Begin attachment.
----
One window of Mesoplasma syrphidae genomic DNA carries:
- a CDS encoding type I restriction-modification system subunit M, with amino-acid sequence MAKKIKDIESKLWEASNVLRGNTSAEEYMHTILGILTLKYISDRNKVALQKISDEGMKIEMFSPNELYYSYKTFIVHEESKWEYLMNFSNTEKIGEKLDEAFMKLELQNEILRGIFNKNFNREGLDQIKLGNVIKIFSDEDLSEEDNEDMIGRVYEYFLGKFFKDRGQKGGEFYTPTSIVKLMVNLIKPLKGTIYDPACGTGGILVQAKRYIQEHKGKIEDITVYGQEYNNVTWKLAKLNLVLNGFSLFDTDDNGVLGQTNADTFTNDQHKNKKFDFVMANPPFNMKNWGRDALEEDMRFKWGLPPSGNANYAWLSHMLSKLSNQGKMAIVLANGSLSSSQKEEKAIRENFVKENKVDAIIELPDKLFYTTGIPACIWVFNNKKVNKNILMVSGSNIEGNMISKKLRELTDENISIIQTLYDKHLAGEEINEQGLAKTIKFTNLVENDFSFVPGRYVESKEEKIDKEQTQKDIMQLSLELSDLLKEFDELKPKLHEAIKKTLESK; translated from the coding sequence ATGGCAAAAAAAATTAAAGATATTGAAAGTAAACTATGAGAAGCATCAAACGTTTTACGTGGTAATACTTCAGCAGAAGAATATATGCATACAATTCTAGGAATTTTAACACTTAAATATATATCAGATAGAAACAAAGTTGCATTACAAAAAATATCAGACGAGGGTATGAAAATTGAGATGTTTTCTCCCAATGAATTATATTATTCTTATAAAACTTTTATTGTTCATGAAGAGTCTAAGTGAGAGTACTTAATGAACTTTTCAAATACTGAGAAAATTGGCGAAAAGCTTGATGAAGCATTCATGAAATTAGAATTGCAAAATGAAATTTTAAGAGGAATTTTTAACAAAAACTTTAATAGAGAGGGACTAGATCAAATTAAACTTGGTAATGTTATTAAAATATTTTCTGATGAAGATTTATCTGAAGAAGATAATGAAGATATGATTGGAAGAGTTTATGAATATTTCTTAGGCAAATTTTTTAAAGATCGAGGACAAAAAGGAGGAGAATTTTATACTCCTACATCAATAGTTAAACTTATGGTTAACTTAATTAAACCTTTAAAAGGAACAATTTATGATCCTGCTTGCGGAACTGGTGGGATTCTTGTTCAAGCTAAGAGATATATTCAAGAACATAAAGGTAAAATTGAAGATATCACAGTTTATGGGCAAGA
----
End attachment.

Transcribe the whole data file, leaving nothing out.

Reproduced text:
One window of Mesoplasma syrphidae genomic DNA carries:
- a CDS encoding type I restriction-modification system subunit M, with amino-acid sequence MAKKIKDIESKLWEASNVLRGNTSAEEYMHTILGILTLKYISDRNKVALQKISDEGMKIEMFSPNELYYSYKTFIVHEESKWEYLMNFSNTEKIGEKLDEAFMKLELQNEILRGIFNKNFNREGLDQIKLGNVIKIFSDEDLSEEDNEDMIGRVYEYFLGKFFKDRGQKGGEFYTPTSIVKLMVNLIKPLKGTIYDPACGTGGILVQAKRYIQEHKGKIEDITVYGQEYNNVTWKLAKLNLVLNGFSLFDTDDNGVLGQTNADTFTNDQHKNKKFDFVMANPPFNMKNWGRDALEEDMRFKWGLPPSGNANYAWLSHMLSKLSNQGKMAIVLANGSLSSSQKEEKAIRENFVKENKVDAIIELPDKLFYTTGIPACIWVFNNKKVNKNILMVSGSNIEGNMISKKLRELTDENISIIQTLYDKHLAGEEINEQGLAKTIKFTNLVENDFSFVPGRYVESKEEKIDKEQTQKDIMQLSLELSDLLKEFDELKPKLHEAIKKTLESK; translated from the coding sequence ATGGCAAAAAAAATTAAAGATATTGAAAGTAAACTATGAGAAGCATCAAACGTTTTACGTGGTAATACTTCAGCAGAAGAATATATGCATACAATTCTAGGAATTTTAACACTTAAATATATATCAGATAGAAACAAAGTTGCATTACAAAAAATATCAGACGAGGGTATGAAAATTGAGATGTTTTCTCCCAATGAATTATATTATTCTTATAAAACTTTTATTGTTCATGAAGAGTCTAAGTGAGAGTACTTAATGAACTTTTCAAATACTGAGAAAATTGGCGAAAAGCTTGATGAAGCATTCATGAAATTAGAATTGCAAAATGAAATTTTAAGAGGAATTTTTAACAAAAACTTTAATAGAGAGGGACTAGATCAAATTAAACTTGGTAATGTTATTAAAATATTTTCTGATGAAGATTTATCTGAAGAAGATAATGAAGATATGATTGGAAGAGTTTATGAATATTTCTTAGGCAAATTTTTTAAAGATCGAGGACAAAAAGGAGGAGAATTTTATACTCCTACATCAATAGTTAAACTTATGGTTAACTTAATTAAACCTTTAAAAGGAACAATTTATGATCCTGCTTGCGGAACTGGTGGGATTCTTGTTCAAGCTAAGAGATATATTCAAGAACATAAAGGTAAAATTGAAGATATCACAGTTTATGGGCAAGA